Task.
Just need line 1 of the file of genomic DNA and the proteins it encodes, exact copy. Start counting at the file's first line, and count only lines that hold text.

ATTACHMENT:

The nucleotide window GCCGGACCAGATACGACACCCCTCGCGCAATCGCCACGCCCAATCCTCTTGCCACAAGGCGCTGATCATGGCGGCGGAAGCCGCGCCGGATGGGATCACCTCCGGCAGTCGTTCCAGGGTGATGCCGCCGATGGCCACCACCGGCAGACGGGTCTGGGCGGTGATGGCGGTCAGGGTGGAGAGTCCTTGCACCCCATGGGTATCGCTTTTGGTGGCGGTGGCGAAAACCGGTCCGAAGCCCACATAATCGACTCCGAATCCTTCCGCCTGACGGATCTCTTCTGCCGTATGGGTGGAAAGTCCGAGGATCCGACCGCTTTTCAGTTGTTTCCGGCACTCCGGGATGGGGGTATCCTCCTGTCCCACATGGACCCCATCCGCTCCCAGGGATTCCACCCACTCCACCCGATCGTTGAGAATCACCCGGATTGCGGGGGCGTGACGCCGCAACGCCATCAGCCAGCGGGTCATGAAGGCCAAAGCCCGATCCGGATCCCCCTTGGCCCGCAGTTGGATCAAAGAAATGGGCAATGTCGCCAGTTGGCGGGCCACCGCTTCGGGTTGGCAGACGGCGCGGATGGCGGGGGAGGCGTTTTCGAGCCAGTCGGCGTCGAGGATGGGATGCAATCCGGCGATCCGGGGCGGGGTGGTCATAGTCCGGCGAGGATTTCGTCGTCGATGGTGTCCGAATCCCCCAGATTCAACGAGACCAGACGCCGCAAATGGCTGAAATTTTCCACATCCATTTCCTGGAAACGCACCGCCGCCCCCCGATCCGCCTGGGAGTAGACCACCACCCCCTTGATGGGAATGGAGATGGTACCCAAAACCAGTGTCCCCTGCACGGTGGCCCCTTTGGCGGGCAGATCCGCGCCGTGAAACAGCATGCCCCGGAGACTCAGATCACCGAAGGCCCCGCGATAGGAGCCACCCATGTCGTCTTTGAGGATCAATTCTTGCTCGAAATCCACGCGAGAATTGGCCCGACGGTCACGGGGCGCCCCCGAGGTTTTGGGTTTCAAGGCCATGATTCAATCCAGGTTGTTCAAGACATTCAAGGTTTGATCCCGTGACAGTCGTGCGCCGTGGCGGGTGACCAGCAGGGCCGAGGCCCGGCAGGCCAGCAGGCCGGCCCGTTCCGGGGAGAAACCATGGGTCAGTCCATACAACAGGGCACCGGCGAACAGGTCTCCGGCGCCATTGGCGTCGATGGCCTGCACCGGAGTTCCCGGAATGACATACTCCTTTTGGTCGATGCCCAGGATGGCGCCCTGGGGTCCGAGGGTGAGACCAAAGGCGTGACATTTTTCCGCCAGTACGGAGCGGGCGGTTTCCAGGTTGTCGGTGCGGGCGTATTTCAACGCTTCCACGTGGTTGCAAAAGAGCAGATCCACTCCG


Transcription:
The nucleotide window GCCGGACCAGATACGACACCCCTCGCGCAATCGCCACGCCCAATCCTCTTGCCACAAGGCGCTGATCATGGCGGCGGAAGCCGCGCCGGATGGGATCACCTCCGGCAGTCGTTCCAGGGTGATGCCGCCGATGGCCACCACCGGCAGACGGGTCTGGGCGGTGATGGCGGTCAGGGTGGAGAGTCCTTGCACCCCATGGGTATCGCTTTTGGTGGCGGTGGCGAAAACCGGTCCGAAGCCCACATAATCGACTCCGAATCCTTCCGCCTGACGGATCTCTTCTGCCGTATGGGTGGAAAGTCCGAGGATCCGACCGCTTTTCAGTTGTTTCCGGCACTCCGGGATGGGGGTATCCTCCTGTCCCACATGGACCCCATCCGCTCCCAGGGATTCCACCCACTCCACCCGATCGTTGAGAATCACCCGGATTGCGGGGGCGTGACGCCGCAACGCCATCAGCCAGCGGGTCATGAAGGCCAAAGCCCGATCCGGATCCCCCTTGGCCCGCAGTTGGATCAAAGAAATGGGCAATGTCGCCAGTTGGCGGGCCACCGCTTCGGGTTGGCAGACGGCGCGGATGGCGGGGGAGGCGTTTTCGAGCCAGTCGGCGTCGAGGATGGGATGCAATCCGGCGATCCGGGGCGGGGTGGTCATAGTCCGGCGAGGATTTCGTCGTCGATGGTGTCCGAATCCCCCAGATTCAACGAGACCAGACGCCGCAAATGGCTGAAATTTTCCACATCCATTTCCTGGAAACGCACCGCCGCCCCCCGATCCGCCTGGGAGTAGACCACCACCCCCTTGATGGGAATGGAGATGGTACCCAAAACCAGTGTCCCCTGCACGGTGGCCCCTTTGGCGGGCAGATCCGCGCCGTGAAACAGCATGCCCCGGAGACTCAGATCACCGAAGGCCCCGCGATAGGAGCCACCCATGTCGTCTTTGAGGATCAATTCTTGCTCGAAATCCACGCGAGAATTGGCCCGACGGTCACGGGGCGCCCCCGAGGTTTTGGGTTTCAAGGCCATGATTCAATCCAGGTTGTTCAAGACATTCAAGGTTTGATCCCGTGACAGTCGTGCGCCGTGGCGGGTGACCAGCAGGGCCGAGGCCCGGCAGGCCAGCAGGCCGGCCCGTTCCGGGGAGAAACCATGGGTCAGTCCATACAACAGGGCACCGGCGAACAGGTCTCCGGCGCCATTGGCGTCGATGGCCTGCACCGGAGTTCCCGGAATGACATACTCCTTTTGGTCGATGCCCAGGATGGCGCCCTGGGGTCCGAGGGTGAGACCAAAGGCGTGACATTTTTCCGCCAGTACGGAGCGGGCGGTTTCCAGGTTGTCGGTGCGGGCGTATTTCAACGCTTCCACGTGGTTGCAAAAGAGCAGATCCACTCCG